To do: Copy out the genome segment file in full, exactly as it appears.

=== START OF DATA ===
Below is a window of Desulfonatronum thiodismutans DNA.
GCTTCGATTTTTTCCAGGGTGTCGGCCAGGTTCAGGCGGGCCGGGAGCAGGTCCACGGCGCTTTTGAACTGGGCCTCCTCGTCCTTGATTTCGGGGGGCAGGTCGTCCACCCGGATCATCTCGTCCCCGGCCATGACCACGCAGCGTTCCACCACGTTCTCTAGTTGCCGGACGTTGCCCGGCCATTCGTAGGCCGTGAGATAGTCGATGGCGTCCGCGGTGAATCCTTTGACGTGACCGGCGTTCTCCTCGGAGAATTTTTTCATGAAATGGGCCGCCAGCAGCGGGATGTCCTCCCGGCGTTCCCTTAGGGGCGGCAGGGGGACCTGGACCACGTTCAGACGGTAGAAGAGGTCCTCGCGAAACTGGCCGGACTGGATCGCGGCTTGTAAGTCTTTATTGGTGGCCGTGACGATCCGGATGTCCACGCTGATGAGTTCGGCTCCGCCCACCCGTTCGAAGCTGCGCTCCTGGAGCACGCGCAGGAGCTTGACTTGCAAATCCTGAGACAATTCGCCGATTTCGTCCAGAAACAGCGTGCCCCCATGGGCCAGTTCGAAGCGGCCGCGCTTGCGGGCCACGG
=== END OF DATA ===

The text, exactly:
Below is a window of Desulfonatronum thiodismutans DNA.
GCTTCGATTTTTTCCAGGGTGTCGGCCAGGTTCAGGCGGGCCGGGAGCAGGTCCACGGCGCTTTTGAACTGGGCCTCCTCGTCCTTGATTTCGGGGGGCAGGTCGTCCACCCGGATCATCTCGTCCCCGGCCATGACCACGCAGCGTTCCACCACGTTCTCTAGTTGCCGGACGTTGCCCGGCCATTCGTAGGCCGTGAGATAGTCGATGGCGTCCGCGGTGAATCCTTTGACGTGACCGGCGTTCTCCTCGGAGAATTTTTTCATGAAATGGGCCGCCAGCAGCGGGATGTCCTCCCGGCGTTCCCTTAGGGGCGGCAGGGGGACCTGGACCACGTTCAGACGGTAGAAGAGGTCCTCGCGAAACTGGCCGGACTGGATCGCGGCTTGTAAGTCTTTATTGGTGGCCGTGACGATCCGGATGTCCACGCTGATGAGTTCGGCTCCGCCCACCCGTTCGAAGCTGCGCTCCTGGAGCACGCGCAGGAGCTTGACTTGCAAATCCTGAGACAATTCGCCGATTTCGTCCAGAAACAGCGTGCCCCCATGGGCCAGTTCGAAGCGGCCGCGCTTGCGGGCCACGG